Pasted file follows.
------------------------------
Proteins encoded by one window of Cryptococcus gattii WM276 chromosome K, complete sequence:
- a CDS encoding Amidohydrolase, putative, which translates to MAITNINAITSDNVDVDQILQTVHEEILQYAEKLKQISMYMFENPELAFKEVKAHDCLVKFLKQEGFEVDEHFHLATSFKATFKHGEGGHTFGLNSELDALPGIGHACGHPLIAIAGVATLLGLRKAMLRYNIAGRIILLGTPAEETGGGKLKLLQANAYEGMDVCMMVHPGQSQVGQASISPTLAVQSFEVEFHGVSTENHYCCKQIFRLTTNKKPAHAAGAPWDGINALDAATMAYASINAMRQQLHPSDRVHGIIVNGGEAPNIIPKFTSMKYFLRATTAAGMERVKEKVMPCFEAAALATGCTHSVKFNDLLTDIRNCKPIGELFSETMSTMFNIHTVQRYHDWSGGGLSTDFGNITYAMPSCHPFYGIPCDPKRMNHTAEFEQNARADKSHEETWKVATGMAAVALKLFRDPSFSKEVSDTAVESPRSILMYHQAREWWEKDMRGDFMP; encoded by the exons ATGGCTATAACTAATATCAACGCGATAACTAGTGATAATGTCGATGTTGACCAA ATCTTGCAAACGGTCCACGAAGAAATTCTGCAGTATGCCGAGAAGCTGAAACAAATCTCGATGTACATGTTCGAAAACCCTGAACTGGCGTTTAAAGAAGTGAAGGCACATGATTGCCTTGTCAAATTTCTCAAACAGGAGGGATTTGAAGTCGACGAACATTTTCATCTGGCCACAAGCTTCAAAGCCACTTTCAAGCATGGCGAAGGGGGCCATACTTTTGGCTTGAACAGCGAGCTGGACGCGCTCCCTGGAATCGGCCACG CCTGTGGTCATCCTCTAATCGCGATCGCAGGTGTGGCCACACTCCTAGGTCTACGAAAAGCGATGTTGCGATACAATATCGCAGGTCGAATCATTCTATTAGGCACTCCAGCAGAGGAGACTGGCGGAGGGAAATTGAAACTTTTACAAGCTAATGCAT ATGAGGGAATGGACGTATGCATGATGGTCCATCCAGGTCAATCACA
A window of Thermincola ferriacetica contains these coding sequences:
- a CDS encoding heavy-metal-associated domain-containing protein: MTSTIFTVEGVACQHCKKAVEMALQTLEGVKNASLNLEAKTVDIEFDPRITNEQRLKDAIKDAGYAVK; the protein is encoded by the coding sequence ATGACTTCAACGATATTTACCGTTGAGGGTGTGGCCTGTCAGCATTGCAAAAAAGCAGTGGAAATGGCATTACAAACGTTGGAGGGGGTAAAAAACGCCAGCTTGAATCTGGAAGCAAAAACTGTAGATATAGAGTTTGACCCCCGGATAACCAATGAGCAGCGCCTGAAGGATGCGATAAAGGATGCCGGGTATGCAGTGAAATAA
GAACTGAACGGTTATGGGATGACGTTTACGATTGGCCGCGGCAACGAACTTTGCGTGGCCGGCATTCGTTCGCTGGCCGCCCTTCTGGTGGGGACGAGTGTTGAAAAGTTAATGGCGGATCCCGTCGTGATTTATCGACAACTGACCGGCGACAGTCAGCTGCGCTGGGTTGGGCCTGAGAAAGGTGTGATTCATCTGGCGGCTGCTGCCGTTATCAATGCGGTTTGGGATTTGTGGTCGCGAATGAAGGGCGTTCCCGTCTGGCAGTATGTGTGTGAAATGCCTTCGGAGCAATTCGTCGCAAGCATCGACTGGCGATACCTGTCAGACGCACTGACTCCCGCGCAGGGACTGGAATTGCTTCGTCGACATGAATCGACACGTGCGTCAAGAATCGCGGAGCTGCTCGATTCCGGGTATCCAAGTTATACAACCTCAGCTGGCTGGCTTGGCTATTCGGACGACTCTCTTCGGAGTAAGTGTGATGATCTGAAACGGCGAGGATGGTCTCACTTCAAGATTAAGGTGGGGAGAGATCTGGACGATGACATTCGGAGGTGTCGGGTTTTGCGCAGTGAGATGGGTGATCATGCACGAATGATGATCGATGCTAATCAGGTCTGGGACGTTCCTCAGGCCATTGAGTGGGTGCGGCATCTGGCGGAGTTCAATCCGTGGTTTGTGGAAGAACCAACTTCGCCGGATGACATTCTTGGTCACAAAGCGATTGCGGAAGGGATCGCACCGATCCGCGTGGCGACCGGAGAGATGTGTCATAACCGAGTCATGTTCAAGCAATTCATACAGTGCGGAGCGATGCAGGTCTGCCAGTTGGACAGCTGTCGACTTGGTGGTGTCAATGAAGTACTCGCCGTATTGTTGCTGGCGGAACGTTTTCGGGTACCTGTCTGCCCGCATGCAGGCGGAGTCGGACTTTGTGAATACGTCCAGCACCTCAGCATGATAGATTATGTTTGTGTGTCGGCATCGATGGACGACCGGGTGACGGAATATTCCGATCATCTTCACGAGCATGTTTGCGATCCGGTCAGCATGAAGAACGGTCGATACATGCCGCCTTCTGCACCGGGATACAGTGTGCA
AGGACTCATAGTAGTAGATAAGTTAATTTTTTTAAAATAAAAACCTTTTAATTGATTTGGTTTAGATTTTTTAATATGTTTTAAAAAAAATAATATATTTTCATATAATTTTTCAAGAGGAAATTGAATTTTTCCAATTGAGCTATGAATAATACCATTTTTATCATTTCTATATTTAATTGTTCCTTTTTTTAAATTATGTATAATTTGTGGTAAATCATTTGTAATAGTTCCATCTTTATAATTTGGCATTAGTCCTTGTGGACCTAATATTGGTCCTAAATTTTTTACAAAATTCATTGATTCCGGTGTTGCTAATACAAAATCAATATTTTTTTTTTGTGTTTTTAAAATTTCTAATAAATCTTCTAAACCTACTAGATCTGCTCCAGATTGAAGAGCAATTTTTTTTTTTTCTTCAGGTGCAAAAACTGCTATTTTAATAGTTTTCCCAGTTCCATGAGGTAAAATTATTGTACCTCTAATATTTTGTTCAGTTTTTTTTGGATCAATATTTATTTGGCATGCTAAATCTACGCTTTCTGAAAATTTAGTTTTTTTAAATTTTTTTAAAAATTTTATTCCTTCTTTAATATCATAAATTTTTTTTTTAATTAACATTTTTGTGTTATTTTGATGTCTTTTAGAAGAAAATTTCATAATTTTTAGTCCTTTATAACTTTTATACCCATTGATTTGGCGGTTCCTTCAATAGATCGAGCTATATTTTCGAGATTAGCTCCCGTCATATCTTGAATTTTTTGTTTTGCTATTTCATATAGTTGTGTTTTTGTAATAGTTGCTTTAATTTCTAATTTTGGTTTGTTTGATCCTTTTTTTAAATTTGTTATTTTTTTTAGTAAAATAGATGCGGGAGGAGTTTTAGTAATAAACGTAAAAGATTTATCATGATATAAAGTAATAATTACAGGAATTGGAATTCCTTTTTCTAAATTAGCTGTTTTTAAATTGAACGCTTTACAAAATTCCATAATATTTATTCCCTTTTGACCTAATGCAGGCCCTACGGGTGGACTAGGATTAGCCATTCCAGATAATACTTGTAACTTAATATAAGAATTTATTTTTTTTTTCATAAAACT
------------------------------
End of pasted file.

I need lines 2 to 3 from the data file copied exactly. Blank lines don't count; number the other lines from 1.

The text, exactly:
- a CDS encoding Amidohydrolase, putative, which translates to MAITNINAITSDNVDVDQILQTVHEEILQYAEKLKQISMYMFENPELAFKEVKAHDCLVKFLKQEGFEVDEHFHLATSFKATFKHGEGGHTFGLNSELDALPGIGHACGHPLIAIAGVATLLGLRKAMLRYNIAGRIILLGTPAEETGGGKLKLLQANAYEGMDVCMMVHPGQSQVGQASISPTLAVQSFEVEFHGVSTENHYCCKQIFRLTTNKKPAHAAGAPWDGINALDAATMAYASINAMRQQLHPSDRVHGIIVNGGEAPNIIPKFTSMKYFLRATTAAGMERVKEKVMPCFEAAALATGCTHSVKFNDLLTDIRNCKPIGELFSETMSTMFNIHTVQRYHDWSGGGLSTDFGNITYAMPSCHPFYGIPCDPKRMNHTAEFEQNARADKSHEETWKVATGMAAVALKLFRDPSFSKEVSDTAVESPRSILMYHQAREWWEKDMRGDFMP; encoded by the exons ATGGCTATAACTAATATCAACGCGATAACTAGTGATAATGTCGATGTTGACCAA ATCTTGCAAACGGTCCACGAAGAAATTCTGCAGTATGCCGAGAAGCTGAAACAAATCTCGATGTACATGTTCGAAAACCCTGAACTGGCGTTTAAAGAAGTGAAGGCACATGATTGCCTTGTCAAATTTCTCAAACAGGAGGGATTTGAAGTCGACGAACATTTTCATCTGGCCACAAGCTTCAAAGCCACTTTCAAGCATGGCGAAGGGGGCCATACTTTTGGCTTGAACAGCGAGCTGGACGCGCTCCCTGGAATCGGCCACG CCTGTGGTCATCCTCTAATCGCGATCGCAGGTGTGGCCACACTCCTAGGTCTACGAAAAGCGATGTTGCGATACAATATCGCAGGTCGAATCATTCTATTAGGCACTCCAGCAGAGGAGACTGGCGGAGGGAAATTGAAACTTTTACAAGCTAATGCAT ATGAGGGAATGGACGTATGCATGATGGTCCATCCAGGTCAATCACA
A window of Thermincola ferriacetica contains these coding sequences: